Sand casting is an old method of fabrication that has been updated through the use of 3D printing for making patterns. In traditional sand casting, metal components are produced by pouring molten metal into molds, where it solidifies. The mold is created by compacting sand around a pattern placed in a mold box. After the compaction, the pattern is withdrawn, leaving a cavity in the shape of the pattern, into which the molten metal is poured. Patterns are typically made from wood because it is easily obtained and machined. It also has high compressive strength along its grains that makes it well-suited for compaction molding with little or no failure during the operation.
However, there are several drawbacks to wood pattern making. The wood has to undergo a good deal of machining and tooling before it can be removed from the mold after compaction. In countries like Nigeria, CNC machines aren’t often available, so the machining and tooling process can take weeks or even months. Even though 3D printing and casting has been underway for a number of years; using FDM for casting is relatively new and we don’t often get findings and learnings from the shop floor.
In a paper entitled “Fused Deposition Modeling Printed Patterns for Sand Casting in a Nigerian Foundry: A Review,” a group of researchers discusses using FDM 3D printing for making casting patterns.
“The FDM technique is gradually being adopted for pattern making in sand casting,” the researchers state. “It is believed that printing of patterns with FDM can reduce lead-time and poor dimensional accuracy that are associated with traditional pattern making.”
3D printing has its own drawbacks, including poor surface finish, different compressive strengths of the PLA pattern at different values of process parameters, delamination of the PLA pattern while in storage and high surface friction between the sand and the pattern wall, leading to mold damage on removal of the pattern from the mold.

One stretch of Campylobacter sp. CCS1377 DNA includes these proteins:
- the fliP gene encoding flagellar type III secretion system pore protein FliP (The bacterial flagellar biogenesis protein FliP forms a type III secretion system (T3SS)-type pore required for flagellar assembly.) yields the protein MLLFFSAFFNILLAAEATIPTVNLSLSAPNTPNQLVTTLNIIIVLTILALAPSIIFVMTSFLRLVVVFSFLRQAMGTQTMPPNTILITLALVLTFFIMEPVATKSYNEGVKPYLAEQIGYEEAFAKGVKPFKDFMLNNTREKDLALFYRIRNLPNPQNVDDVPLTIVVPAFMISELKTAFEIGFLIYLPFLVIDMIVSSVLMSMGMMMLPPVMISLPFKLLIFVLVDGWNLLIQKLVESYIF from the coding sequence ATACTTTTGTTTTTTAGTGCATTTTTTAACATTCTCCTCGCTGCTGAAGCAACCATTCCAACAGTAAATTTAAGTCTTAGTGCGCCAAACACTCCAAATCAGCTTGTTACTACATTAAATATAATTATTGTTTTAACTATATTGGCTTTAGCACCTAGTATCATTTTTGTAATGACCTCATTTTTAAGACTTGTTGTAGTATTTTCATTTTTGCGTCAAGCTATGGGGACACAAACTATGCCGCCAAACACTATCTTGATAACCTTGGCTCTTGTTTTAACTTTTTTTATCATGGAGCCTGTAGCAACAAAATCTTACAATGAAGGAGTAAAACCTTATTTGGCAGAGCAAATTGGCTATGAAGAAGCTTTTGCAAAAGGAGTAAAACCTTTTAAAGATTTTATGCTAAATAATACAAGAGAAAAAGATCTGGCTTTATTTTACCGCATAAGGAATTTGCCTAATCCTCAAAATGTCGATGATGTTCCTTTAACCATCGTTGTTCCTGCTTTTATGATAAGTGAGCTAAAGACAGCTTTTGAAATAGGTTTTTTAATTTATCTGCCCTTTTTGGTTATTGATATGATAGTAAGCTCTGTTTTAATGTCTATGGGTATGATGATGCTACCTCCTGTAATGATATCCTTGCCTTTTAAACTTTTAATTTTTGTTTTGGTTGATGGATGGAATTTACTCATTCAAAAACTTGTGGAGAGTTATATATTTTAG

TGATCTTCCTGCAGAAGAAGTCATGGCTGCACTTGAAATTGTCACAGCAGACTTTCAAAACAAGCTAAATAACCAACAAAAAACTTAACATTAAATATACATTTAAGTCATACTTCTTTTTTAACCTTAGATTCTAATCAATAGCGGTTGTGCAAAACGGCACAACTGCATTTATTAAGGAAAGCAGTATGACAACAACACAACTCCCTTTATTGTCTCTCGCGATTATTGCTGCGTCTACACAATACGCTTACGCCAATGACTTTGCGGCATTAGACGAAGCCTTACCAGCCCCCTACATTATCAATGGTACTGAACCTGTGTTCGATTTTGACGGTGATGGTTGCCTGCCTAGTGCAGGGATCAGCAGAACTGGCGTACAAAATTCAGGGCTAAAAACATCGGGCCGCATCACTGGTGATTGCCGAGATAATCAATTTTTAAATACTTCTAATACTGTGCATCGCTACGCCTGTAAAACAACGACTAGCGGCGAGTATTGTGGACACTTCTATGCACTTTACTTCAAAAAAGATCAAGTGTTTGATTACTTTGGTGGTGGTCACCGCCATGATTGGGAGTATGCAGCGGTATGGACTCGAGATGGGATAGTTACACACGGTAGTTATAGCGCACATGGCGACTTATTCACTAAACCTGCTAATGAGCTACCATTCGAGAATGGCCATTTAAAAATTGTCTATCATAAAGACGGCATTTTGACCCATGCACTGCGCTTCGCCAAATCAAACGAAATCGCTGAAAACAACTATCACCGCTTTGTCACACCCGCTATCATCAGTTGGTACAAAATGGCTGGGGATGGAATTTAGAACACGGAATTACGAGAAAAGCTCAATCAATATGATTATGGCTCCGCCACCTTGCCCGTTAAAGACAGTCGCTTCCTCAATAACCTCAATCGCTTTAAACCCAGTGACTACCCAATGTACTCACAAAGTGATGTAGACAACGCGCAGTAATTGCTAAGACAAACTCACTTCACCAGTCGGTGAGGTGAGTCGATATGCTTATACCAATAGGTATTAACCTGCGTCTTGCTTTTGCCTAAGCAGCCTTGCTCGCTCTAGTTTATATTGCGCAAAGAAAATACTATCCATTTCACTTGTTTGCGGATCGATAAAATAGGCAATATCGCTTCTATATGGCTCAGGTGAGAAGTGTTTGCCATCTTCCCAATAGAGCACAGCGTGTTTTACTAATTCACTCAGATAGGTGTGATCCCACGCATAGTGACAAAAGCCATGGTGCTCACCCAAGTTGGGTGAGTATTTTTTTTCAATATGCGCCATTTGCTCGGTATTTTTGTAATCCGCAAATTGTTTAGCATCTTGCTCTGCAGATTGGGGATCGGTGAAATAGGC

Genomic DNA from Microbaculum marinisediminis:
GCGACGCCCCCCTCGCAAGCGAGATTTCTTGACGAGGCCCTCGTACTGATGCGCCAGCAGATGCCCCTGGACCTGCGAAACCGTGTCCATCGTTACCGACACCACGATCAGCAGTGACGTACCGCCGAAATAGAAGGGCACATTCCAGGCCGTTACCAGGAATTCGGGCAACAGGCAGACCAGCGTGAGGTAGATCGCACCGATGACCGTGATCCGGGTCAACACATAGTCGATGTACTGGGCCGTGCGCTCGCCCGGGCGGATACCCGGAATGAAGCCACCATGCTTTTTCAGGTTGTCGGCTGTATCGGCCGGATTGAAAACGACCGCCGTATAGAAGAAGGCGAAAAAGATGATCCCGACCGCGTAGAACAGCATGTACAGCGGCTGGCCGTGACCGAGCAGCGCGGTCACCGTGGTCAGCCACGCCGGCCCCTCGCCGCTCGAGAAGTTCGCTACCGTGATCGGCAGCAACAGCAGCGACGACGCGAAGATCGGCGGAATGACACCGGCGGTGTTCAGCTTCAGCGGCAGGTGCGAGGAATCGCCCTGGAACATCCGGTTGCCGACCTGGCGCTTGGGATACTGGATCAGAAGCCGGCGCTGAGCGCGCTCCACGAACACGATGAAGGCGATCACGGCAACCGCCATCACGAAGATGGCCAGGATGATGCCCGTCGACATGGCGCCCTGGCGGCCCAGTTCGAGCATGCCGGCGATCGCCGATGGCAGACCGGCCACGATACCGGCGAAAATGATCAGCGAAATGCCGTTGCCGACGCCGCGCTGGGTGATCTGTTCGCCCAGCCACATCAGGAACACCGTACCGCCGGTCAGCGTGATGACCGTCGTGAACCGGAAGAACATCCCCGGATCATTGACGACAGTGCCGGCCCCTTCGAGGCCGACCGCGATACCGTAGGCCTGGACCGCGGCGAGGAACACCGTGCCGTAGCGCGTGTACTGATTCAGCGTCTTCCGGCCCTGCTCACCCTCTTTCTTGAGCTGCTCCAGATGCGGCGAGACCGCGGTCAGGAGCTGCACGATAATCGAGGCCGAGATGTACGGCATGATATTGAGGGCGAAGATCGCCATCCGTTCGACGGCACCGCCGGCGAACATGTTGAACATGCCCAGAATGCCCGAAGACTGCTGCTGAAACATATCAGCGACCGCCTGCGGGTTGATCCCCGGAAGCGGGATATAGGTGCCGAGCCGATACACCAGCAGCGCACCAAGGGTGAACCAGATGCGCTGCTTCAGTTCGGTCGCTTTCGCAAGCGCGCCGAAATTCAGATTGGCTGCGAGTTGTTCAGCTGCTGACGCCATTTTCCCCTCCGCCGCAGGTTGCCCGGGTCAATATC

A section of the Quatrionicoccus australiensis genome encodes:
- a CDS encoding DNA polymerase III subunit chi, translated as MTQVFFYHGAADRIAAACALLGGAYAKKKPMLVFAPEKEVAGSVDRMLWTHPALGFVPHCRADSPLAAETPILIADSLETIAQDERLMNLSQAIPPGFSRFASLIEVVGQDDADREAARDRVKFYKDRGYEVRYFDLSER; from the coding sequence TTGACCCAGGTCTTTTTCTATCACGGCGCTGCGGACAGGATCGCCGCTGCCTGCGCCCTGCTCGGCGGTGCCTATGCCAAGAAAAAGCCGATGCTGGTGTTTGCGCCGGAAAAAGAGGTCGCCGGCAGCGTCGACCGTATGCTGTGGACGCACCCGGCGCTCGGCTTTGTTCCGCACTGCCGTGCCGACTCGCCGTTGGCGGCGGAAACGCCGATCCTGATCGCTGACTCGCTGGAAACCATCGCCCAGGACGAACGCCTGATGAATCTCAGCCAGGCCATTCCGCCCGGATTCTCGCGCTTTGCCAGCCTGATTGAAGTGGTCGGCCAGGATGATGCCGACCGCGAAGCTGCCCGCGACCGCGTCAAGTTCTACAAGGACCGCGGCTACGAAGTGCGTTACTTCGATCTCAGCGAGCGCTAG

“This requires further investigation and solution to encourage the adoption of FDM on a large scale for sand casting,” the researchers add.
In the paper, the researchers investigate the problem of surface friction on the pattern walls.
“The sand cohesion is especially around the grooves, corners and fillets,” they point out. “These defects in the mould cavity as a result of the withdrawal of stuck PLA-pattern often lead to casting failure thereby causing a repetition of the whole process.”
One solution is to optimize layer height, which reduces the grooves or serrations on the PLA pattern walls. Those grooves and serrations cannot be completely eliminated through the 3D printing process, however, so the researchers suggest post-processing to smooth the walls and make cleaner patterns. Further research is suggested as well in order to determine the optimum infill for a 3D printed pattern, as low infill saves time and material but may not be strong enough to withstand compaction pressure.
3D printing is not recommended for all types of pattern making, but for complex patterns that have cavities or fillets, FDM 3D printing can save both time and money. The time- and cost-effectiveness also depends on whether support structures are involved, and how much post-processing is required.
In short, both traditional and FDM pattern-making have their benefits and drawbacks, but the researchers suggest that using 3D printing to replace wood pattern making can be viable in some circumstances. It’s easy to point to 3D printing as better than traditional manufacturing, but that’s not always the case – only in certain situations. A combination of the two technologies may end up being the most effective for sand casting in the future.
Authors of the paper include P.I. Anakhu, C.A. Bolu, A.A. Abioye, and J. Azeta.
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